Creating a healthy creative arts environment.
Growth, the very essence of change and transformation, is about pushing back “what is” – and making room for “what can be”. The dynamic tension between “what is” and “what can be” fill the environment in which we work, serve and live everyday. Healthy relationships operate from mutual support and concern for others. (John 13:34, 35) (Philippians 2:4) When we engage with others to remove barriers to growth and discipleship we miraculously feel more inspired and full of life.
Healthy cultures, music ministries, and families build rituals into there everyday lives that encourage spiritual growth, maturity. (1Thessalonians 5:11) as I reflected on some of the work I have done and am doing doing with music ministries, the conditions for health and lack of health in there ministry, and its team members became apparent. When the culture felt territorial, or toxic, there were signs that I could now clearly identify. For example, in unhealthy cultures:
1. Team members failed to communicate about challenges until it’s to late – they fail to get the assistance from there leadership or others around.
2. Teams members lack sensitivity toward one another – they react territorially, blame others for problems, and produce unhealthy, toxic environments.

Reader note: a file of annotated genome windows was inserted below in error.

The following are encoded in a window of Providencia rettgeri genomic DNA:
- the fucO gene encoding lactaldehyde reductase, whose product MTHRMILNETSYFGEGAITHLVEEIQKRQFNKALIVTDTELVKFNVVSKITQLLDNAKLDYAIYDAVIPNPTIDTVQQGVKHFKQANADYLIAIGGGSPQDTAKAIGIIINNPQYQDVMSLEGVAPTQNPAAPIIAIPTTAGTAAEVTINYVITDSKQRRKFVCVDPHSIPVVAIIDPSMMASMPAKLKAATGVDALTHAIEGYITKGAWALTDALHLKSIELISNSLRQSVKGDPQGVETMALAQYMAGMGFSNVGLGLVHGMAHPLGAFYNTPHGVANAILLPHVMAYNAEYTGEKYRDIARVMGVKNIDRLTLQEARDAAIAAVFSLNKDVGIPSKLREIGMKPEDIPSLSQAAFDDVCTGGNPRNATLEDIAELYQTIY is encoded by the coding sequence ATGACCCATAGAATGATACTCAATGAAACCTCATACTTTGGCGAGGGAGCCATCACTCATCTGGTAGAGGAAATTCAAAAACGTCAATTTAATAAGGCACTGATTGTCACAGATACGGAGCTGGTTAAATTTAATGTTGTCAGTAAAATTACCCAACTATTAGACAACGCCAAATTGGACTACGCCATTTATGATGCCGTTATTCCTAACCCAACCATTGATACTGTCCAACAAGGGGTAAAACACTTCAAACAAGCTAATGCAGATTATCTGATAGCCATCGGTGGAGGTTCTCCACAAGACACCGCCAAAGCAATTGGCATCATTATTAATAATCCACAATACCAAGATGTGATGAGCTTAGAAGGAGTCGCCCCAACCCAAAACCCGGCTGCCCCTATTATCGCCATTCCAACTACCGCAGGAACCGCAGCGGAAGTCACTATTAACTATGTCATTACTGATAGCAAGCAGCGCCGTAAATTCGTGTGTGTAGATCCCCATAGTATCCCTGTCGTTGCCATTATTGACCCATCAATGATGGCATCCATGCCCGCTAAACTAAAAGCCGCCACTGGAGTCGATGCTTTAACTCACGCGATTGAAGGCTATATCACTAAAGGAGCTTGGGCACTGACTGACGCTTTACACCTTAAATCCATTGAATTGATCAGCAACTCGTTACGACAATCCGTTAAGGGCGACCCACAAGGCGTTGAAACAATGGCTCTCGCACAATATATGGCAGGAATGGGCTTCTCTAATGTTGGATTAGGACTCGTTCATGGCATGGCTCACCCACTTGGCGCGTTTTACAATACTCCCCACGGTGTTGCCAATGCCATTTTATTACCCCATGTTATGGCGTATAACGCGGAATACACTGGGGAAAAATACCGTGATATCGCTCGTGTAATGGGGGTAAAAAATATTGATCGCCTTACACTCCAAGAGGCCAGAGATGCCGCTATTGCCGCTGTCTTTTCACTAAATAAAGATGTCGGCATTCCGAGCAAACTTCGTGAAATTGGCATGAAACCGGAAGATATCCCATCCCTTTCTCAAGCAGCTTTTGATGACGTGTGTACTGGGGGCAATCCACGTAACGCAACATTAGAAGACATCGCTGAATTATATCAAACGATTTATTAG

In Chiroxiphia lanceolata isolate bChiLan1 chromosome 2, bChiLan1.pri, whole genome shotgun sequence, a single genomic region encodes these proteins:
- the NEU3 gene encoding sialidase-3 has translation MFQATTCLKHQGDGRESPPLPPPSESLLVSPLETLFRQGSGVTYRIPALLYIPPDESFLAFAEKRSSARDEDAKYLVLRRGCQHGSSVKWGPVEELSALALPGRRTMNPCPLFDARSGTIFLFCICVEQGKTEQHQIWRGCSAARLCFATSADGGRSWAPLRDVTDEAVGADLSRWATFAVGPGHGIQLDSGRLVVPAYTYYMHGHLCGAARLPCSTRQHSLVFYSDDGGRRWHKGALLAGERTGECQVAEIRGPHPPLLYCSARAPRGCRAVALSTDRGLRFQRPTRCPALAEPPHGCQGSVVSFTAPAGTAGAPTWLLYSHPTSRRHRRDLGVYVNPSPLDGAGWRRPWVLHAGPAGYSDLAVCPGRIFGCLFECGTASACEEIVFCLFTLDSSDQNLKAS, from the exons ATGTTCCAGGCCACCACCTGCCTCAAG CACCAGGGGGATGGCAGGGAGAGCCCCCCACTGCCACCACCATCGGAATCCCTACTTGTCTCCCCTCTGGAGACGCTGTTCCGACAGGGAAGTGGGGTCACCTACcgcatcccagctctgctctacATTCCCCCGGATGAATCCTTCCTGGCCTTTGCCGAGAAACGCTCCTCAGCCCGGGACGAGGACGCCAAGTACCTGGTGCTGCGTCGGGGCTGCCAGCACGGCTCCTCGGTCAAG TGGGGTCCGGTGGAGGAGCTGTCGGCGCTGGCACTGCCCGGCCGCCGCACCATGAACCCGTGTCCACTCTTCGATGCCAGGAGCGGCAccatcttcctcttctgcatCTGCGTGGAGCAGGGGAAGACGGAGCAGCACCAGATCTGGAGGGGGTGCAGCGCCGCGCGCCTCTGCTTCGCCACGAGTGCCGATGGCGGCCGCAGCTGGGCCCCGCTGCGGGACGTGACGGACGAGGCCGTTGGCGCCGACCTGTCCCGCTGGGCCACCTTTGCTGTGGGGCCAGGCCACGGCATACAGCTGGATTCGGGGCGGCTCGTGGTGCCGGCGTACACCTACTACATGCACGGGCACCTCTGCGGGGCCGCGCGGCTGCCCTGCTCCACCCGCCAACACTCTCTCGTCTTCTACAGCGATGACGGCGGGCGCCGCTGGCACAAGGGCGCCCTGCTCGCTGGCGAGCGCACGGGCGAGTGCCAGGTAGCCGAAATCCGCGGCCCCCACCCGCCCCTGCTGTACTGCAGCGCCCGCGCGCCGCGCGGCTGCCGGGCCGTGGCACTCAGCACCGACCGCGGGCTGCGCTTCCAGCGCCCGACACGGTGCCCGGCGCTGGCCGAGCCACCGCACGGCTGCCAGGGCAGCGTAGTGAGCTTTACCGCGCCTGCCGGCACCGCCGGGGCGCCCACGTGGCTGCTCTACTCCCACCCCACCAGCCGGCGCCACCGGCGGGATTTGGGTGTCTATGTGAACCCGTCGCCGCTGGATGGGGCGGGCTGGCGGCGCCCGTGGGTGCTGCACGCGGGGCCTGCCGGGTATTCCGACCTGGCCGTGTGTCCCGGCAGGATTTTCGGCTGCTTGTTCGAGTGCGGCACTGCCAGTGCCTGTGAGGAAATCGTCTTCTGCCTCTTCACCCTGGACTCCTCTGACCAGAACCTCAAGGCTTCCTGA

3. Team members turn inward and become egocentric, creating positive beliefs about themselves and negative beliefs and assumptions about others, which turns their environment into one of fear and reactivity.
On the other hand, when a Music Ministry’s culture was healthy, I would see the opposite set of behaviors showing up among the team members for example.
1. Team members send out signals when they are in trouble and feel safe to do so. (Due to a safe environment and healthy atmosphere) Therefore gain help of there leadership and others around them in time of need.
2. Team Members have incredible sensitivity toward one another – and therefore work side by side to hold each other accountable, giving mutual support to one another’s maturity development and spiritual growth.
3. Team members did not allow themselves to turn inward, to become overly egocentric or to fixate on past success, all of which only serves to sap them of energy for growth. Instead, they learn from the past, let it go, and focus on embracing a future in which they can depend on God and one another.